That Blessed Dependancy

"There wee leave you in that blessed dependancy, to hang upon him who hangs upon the Crosse…" -John Donne, "Death's Duell"

Tag: Jesus

“I am a great sinner, and Christ is a great savior!”

(“Christ on the Tree of Life”, mosaic by Edward Burne-Jones, 1894.)

It was my great privilege to preach yesterday at the Church of St. Michael and St. George in St. Louis, Missouri. How delightful to be with that wonderful congregation on such a meaningful day! The Rev’d Andrew Archie and his clergy colleagues, the Rev’d Blake Sawicky and the Rev’d Ezgi Saribay, extended me such warm hospitality on a snowy Ash Wednesday. The staff and parishioners were so kind in their welcome. The music, conducted by Dr. Rob Lehmann, was sublime. 

A Sermon Preached on Ash Wednesday, February 10, 2016

By the Rev’d Canon Dane E. Boston

Texts: Joel 2:1-2, 12-17; 2 Corinthians 5:20b-6:10; Matthew 6:1-6, 16-21

May I speak in the Name of God the Father, God the Son, and God the Holy Ghost. Amen.

“I am a great sinner, and Christ is a great savior.”

Those words were written by an 18th-century sailor, slave-ship captain, Christian convert, Church of England priest, and hymn-writer named John Newton, most famous for penning the lyrics of “Amazing Grace.” Nearing the end of his long life, with his health broken and his eyesight grown dim, Newton told a friend, “My memory is nearly gone, but still I remember two things: that I am a great sinner–and that Christ is a great saviour!”

Standing before you as a guest preacher this Ash Wednesday, I take Newton’s words both for my introduction to you and for the starting place of my sermon. I am tremendously grateful to the rector for inviting me to preach today. But I am also keenly aware of the fact that I don’t know you, and that you don’t know me–or at least, you don’t know me apart from whatever Father Sawicky might have told you about me, in which case I am tremendously grateful you didn’t stay away from church today.

Seeing, then, that we are strangers to one another, I have resolved to stick to what I can know–what I do know: “That I am a great sinner, and that Christ is a great savior!”

For you see, that announcement–that declaration–is really what this day is all about. On this day, the Church exhorts her members both corporately and individually to “lament our sins and acknowledge our wretchedness.” On this day, we are called to claim with one voice John Newton’s self-summary–we are invited, each of us and all of us, to say, “I am a great sinner, and Christ is a great savior.”

And that is what makes this day so difficult. To confess our sins–to own up to the fact that we’ve done wrong–isn’t necessarily hard for us. We do it every Sunday at the Holy Eucharist, and daily at Morning and Evening Prayer. We know we are guilty of faults and offenses–that we have sinned in thought, word, and deed, against God and against our neighbors. We know we have gone wrong, both by our actions and by our inaction–by what we have done, and by what we have left undone. We know we have sins to confess.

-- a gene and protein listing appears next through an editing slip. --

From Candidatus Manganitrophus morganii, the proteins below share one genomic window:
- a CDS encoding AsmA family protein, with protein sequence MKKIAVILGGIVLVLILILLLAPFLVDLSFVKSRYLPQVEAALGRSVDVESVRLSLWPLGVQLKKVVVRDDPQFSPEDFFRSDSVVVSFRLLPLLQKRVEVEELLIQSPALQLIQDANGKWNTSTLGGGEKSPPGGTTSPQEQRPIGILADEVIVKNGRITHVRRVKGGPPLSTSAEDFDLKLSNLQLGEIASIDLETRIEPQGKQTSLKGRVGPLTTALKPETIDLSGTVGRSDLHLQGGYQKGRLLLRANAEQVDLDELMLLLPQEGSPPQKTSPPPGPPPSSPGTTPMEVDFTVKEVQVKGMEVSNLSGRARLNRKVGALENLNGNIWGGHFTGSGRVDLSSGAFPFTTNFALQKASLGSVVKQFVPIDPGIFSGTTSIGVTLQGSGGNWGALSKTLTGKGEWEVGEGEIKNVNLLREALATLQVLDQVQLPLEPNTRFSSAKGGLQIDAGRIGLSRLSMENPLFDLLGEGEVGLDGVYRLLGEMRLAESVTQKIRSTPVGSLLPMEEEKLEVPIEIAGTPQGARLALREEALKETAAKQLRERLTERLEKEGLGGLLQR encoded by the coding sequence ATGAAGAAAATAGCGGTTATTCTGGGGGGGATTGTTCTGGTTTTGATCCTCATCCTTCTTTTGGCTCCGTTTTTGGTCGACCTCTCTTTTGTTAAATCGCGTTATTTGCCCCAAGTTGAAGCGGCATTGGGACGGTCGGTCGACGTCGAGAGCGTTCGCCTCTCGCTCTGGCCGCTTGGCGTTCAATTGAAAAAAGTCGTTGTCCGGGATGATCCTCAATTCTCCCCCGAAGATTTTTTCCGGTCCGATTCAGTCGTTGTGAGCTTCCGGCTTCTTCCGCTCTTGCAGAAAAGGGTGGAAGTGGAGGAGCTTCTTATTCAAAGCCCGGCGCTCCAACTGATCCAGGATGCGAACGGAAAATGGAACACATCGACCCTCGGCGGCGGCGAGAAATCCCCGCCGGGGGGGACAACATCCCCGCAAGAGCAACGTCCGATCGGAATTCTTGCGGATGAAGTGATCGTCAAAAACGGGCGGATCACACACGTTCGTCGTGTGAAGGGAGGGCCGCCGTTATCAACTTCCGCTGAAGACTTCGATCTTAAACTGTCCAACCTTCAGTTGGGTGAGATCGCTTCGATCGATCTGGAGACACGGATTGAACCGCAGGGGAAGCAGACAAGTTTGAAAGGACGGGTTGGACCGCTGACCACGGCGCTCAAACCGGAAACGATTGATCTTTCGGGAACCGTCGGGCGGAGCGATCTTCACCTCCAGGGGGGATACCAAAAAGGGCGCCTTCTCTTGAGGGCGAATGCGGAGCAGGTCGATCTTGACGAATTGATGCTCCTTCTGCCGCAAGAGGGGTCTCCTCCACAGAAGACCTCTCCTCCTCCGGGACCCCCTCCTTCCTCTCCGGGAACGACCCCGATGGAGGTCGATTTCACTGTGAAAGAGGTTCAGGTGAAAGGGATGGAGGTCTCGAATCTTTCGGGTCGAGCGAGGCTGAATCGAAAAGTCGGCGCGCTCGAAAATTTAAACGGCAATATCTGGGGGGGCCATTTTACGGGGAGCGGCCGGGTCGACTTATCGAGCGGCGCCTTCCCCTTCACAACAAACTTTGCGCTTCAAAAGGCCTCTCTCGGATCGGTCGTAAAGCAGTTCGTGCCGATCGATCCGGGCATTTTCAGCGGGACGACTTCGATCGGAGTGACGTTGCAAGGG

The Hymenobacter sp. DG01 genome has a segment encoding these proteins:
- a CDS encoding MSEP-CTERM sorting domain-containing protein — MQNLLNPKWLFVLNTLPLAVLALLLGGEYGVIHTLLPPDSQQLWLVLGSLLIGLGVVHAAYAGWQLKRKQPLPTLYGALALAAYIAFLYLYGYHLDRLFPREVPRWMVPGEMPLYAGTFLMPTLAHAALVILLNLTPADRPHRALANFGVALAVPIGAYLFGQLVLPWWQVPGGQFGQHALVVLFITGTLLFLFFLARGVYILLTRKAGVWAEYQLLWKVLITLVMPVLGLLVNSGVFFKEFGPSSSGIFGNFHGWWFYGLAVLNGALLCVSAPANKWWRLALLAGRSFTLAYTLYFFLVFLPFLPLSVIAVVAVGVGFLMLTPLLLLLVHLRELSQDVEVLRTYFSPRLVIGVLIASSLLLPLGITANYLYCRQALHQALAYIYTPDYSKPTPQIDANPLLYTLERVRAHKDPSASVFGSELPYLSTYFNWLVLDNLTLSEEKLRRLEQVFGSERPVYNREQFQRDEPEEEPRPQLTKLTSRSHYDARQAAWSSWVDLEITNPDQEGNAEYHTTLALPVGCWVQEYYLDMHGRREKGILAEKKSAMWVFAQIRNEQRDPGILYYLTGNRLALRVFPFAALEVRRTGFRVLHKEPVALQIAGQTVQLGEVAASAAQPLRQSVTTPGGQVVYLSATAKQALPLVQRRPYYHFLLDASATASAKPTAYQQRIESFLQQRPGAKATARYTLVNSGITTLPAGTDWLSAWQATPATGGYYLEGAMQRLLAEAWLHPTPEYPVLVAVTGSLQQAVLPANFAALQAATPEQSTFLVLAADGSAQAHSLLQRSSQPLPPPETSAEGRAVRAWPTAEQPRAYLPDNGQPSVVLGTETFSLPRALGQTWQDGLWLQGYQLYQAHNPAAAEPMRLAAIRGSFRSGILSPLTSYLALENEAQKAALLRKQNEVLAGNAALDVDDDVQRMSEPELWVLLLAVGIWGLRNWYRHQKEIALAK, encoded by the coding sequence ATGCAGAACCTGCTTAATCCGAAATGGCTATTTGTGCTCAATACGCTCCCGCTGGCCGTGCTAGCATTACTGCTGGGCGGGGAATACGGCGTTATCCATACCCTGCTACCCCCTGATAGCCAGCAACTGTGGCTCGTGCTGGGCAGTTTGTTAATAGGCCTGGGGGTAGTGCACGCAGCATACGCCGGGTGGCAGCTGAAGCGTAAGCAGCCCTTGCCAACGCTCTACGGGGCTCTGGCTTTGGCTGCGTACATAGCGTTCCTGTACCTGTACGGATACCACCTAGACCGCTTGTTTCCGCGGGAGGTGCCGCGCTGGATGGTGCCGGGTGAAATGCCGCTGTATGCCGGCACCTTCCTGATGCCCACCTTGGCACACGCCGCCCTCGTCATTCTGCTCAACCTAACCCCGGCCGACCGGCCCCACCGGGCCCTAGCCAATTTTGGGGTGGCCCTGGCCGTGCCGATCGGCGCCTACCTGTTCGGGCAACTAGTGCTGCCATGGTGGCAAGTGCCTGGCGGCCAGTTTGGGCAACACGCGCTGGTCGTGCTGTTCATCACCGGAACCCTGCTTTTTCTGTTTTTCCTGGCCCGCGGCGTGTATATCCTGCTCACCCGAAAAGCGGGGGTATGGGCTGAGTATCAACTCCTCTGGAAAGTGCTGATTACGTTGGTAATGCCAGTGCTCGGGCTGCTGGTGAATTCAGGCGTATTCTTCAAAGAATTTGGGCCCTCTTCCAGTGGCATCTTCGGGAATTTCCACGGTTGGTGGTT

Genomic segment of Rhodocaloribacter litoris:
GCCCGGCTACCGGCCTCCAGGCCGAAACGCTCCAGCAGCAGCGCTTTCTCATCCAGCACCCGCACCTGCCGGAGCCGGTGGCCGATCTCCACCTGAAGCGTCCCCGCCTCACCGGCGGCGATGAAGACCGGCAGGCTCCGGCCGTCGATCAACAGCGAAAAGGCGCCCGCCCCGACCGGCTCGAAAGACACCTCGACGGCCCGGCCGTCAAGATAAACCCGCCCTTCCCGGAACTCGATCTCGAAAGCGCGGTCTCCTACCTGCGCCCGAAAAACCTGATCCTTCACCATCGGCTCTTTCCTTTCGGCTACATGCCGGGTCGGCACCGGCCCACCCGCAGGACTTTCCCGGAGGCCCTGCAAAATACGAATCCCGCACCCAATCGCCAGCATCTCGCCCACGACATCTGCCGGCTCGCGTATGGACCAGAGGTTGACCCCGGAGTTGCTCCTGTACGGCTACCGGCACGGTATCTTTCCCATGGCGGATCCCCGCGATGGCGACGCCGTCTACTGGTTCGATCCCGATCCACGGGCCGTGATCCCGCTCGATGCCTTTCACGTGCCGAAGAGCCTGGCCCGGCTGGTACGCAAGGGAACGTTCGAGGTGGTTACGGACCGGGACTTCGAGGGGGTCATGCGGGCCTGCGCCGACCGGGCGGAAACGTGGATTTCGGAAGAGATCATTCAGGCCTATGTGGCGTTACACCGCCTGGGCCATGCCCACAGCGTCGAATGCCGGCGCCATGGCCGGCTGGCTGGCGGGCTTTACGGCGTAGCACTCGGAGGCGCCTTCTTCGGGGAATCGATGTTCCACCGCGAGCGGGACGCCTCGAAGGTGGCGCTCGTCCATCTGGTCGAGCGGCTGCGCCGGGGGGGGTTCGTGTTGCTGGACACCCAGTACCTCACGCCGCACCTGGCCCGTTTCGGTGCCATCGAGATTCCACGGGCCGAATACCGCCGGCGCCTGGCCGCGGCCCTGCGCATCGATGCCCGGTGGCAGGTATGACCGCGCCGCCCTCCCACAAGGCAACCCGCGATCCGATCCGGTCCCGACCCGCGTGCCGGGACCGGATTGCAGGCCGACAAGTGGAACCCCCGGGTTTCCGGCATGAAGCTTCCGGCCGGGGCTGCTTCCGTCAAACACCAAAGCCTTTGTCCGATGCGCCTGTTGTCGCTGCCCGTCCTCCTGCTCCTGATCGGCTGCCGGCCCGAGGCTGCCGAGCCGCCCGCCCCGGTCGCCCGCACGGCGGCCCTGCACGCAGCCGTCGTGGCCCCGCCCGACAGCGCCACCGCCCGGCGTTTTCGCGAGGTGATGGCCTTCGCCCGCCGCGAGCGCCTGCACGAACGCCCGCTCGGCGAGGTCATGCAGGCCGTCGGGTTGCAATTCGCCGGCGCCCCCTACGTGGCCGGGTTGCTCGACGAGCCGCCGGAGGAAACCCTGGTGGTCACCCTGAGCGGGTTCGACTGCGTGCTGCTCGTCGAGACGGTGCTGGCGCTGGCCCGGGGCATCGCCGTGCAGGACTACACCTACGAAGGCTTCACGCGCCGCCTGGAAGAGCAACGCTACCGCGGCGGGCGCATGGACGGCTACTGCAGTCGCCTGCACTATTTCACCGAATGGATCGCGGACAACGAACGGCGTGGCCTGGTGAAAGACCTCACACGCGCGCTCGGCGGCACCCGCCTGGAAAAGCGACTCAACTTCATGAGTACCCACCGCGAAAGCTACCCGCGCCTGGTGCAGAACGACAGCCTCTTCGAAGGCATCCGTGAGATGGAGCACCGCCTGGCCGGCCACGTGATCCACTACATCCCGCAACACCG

But Ash Wednesday goes deeper. On this day, we do not simply confess our sins–we confess that we are sinners. On this day, we do not merely own up to those times and places when we have broken God’s commandments–we own up to the fact that, at all times and in all places, we are broken creatures. On this day, we do not just cry out for forgiveness, asking that we may be set again on the narrow path–rather on this day, we cry out for salvation, acknowledging that apart from God’s grace we are lost no matter the path we tread; admitting that without the breath of God’s Spirit we are dead in our sins and trespasses; declaring that, until the Great Physician comes with balm for our hurting souls, “there is no health in us.”

This day dares to confront us, not simply the undeniable truth that we sometimes commit sins, but rather with the profoundly uncomfortable truth that we are sinners: that our hearts are hardened against the loving-kindness of God–that our wills have turned in on themselves to seek only our own drives and delights–that our very nature is fundamentally disordered by the problem of disobedience and the fact of Sin.

That’s why, when we come forward for the imposition of ashes today, we hear the words, “Remember that you are dust, and to dust you shall return.” Those words carry us back to the very root of the problem. They are the words spoken by God to Adam after he and Eve have broken the commandment not to eat of the tree of the knowledge of good and evil. By choosing to disobey the Lord’s only law, human beings lose their only true freedom. They become slaves to their own needs and appetites–their own devices  and desires. They have no power of themselves to help themselves. And so God tells the dust-creatures who were made in his own image that that image will now be marred by mortality: “Dust thou art, and unto dust shalt thou return.”

Now don’t for a minute get hung up on the historicity of that story, and worry about how a snake could talk or where the Garden of Eden might be located on a map. That story isn’t meant to explain things that happened long, long ago. That story is meant to explain things that happen now–each and every day–around us, and within us.

Why is it that we fall back again and again into behaviors we know are not good for us, for our souls or bodies, and are not good for our relationships with others? Why is it that I eat too much and drink too much, even though I know that temporary indulgence only leads to pain and unhappiness? Why is it that you tell lies even though you know they only serve to make your life more complicated and more difficult? Why is it that we continually look on other people as objects or obstacles or as the means to our own personal ends, even though we know that that leads only to the exploitation and degradation of God’s image in our fellow creatures?